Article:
But the idea for starting a company came from Holly Simon, who’d wanted to find a career Nate could thrive in and eventually do on his own.
Nate previously participated in his mother’s organization I Am Who I Am, which works with children with disabilities. But with an age cutoff of 22, and Nate close to aging out of the program, Holly began thinking about jobs Nate could do as an adult, without help from his parents. She told Daniels, “I have a desire to create something bigger than I’ve ever dreamt before.”
Officer Daniels suggested a Hawaiian T-shirt business because of Nate’s interest in them.
Holly Simon called it a “no-brainer” since her son has always liked dressing sharp.
“When we go shopping, he would pick out the boldest shirts, and they just so happened to be Hawaiian shirts. And when he would be out wearing them, he was always dressed to the nines,” Holly Simon said. “He loves to dress up. He used to wear a bow tie all the time. And then, wherever we went, people would say, ‘Dang, where’d you get that shirt? It’s awesome.’ So, it literally just came from his personal taste.”
In only a few days, and with Daniels’ help, Nate and Holly Simon had a new business and a new opportunity to spread awareness, inclusion and acceptance of people with disabilities. Many of the first orders came from Daniels’ followers. Nearly 10,000 people visited the site the first hour it launched.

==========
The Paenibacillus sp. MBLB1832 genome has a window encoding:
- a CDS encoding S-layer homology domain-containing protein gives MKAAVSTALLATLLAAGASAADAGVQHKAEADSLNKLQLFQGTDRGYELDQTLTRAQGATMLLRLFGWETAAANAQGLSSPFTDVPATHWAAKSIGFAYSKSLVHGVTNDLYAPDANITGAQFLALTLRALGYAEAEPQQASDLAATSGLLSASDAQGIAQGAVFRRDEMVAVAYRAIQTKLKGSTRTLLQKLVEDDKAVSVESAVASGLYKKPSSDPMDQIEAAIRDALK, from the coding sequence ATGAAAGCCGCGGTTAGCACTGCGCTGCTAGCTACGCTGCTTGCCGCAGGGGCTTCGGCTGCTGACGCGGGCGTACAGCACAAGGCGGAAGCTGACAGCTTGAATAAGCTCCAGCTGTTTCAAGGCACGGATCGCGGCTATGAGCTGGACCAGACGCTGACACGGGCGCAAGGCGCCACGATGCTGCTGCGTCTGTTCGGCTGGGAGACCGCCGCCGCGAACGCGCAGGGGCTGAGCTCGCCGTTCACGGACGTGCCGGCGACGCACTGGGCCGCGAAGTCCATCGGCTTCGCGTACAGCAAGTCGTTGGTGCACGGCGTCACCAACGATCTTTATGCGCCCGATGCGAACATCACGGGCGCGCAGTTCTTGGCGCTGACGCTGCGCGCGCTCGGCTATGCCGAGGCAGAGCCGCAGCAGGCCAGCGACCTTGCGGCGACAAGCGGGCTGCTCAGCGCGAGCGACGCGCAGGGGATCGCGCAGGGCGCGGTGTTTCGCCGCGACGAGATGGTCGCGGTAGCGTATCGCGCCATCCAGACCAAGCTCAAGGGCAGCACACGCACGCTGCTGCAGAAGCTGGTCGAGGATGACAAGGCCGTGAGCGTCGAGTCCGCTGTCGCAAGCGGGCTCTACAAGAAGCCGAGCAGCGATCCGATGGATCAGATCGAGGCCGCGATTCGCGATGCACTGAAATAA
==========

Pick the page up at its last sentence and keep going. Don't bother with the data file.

The positive response has Nate Simon already thinking about his goal: “I want a Lamborghini!”
After a lifetime of misconceptions thrown her son’s way, Holly Simon is proud of Nate and his accomplishments, especially given the difficulties he had when he was younger.
Holly Simon said her son was very sick during the first year of his life, spending lots of time at the hospital. When Nate Simon was born, doctors told Holly Simon he might not be able to walk or talk, in addition to other, more upsetting comments.
They “said they were sorry after his birth, because they knew by sight that Nate had Down syndrome,” Holly Simon said. “Within minutes of his birth, I realized that they should have never said, ‘I’m sorry.’
“There was nothing to be sorry about. Nate is a gift from God. … And when I realized he looked just like my other kids — I have five children in total — I realized those doctors and nurses are so behind in their knowledge.”
Holly Simon said there were also teachers who thought Nate Simon was uneducable. He has more than proved them wrong, she said.
Now, as Nate Simon navigates adulthood, Holly will support her son in whatever way she can, whether that’s at 21 Pineapples or another career venture.
“I used to get offended when people would say, ‘Well, he could always be a greeter at Walmart,'” Holly Simon said. “There’s nothing wrong with that job. But why would we set the bar low for these kids? Why, if Nate says he wants to be the mayor, can’t that be his aspiration?
“We’re not only showing the world that children with disabilities have the ability to do and be whatever they want. We’re also showing mothers and fathers with kids of their own, that the sky’s the limit. Literally.”